When the world cannot do business, or life, in the same old way, something new must be born. One advantage arising out of the trauma will be the inability of organizations and people to continue in the ecologically blind ways of the current period. The present system is self-destructive and obviously cannot last. Humans are being challenged to find a way of life that does not relentlessly take from the earth. This is how a sustainable economy, which neither poisons nor depletes resources, comes into existence. Politicians will no longer be able to appeal successfully to the lowest common denominator by arguing, for example that cheap fossil fuels are a rightful part of one’s standard of living or that environmental and labor regulation must be relaxed because there is a recession. It will soon be all too clear that economic and ecological health is inextricably linked.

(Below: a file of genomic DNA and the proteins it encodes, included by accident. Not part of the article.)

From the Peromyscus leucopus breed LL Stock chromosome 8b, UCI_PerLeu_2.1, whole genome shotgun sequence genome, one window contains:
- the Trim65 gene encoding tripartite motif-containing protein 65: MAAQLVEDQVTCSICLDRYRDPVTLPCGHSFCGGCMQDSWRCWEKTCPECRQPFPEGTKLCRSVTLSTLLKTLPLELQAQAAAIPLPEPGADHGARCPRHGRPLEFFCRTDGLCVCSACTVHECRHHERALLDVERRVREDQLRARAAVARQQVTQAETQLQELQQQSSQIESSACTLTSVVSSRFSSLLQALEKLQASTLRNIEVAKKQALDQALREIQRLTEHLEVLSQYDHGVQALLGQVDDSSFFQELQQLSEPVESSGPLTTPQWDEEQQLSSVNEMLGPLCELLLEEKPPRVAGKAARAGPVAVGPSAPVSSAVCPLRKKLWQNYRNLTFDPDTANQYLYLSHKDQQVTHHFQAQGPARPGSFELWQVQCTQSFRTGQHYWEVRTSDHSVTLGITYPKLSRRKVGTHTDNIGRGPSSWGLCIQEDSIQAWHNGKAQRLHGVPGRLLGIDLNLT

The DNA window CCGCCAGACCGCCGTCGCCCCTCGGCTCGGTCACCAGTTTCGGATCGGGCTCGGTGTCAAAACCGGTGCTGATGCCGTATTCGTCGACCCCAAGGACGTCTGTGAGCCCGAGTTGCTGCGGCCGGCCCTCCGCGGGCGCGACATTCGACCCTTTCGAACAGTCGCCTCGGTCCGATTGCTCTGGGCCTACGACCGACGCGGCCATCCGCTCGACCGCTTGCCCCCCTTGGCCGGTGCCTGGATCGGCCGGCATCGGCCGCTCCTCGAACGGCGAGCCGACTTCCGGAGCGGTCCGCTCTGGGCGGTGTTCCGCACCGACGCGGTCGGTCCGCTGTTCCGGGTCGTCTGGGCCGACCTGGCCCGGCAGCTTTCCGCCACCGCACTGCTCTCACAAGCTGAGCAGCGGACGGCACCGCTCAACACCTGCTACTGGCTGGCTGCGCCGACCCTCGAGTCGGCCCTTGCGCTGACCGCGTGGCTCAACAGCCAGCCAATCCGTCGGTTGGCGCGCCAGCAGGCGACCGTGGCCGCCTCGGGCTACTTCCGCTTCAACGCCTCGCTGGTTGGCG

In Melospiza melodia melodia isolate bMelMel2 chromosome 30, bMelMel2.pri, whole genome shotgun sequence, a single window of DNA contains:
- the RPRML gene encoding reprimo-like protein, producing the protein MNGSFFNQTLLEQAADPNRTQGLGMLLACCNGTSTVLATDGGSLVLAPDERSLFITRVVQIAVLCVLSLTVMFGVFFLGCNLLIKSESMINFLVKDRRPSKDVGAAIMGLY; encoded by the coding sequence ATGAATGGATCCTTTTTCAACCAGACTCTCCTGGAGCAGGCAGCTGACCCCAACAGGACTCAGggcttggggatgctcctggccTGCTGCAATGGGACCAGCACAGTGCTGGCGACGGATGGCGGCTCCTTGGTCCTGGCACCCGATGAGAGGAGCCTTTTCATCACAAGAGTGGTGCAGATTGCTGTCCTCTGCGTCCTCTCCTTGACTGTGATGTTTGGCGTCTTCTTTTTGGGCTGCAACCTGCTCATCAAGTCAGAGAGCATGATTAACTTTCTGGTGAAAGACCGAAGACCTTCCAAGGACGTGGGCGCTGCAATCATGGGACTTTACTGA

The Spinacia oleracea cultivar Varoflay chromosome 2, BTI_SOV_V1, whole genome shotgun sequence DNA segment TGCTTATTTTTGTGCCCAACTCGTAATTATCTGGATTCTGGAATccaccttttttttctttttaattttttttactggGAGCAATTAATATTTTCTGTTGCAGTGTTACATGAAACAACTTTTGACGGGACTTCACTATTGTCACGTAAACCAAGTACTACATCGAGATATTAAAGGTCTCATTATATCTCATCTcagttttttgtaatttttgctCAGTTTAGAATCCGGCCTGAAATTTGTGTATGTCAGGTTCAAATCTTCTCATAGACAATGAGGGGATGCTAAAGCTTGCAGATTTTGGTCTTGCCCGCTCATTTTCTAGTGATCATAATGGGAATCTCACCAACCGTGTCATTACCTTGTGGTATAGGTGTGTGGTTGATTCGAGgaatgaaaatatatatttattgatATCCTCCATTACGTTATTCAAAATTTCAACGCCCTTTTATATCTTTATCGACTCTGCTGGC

Adverse environmental changes will gradually push people into developing new ideas and visions about how the future must look. This vision is now becoming pervasive and powerful, with large numbers of people sensing what must be done. People know that there is no future unless it is an ecological future. The critical mass necessary to make healthy choices in the U.S. will have finally collected itself.

            It is therefore, incumbent upon organizations that they function to promote the cleanliness of the environment instead of polluting the land. An example is in British Columbia where the management of organizations are very conscious of the fact that the environment must be chemistry-free. Thus, organizations such as Nathan Printing Services, a full-service printing service, have begun to use waterless inks. Papers are being properly recycled and because of these, the press will be able to attract new customers. Customers commend their good quality and the fact that they are environmentally-friendly. (Leibrandt, 2007).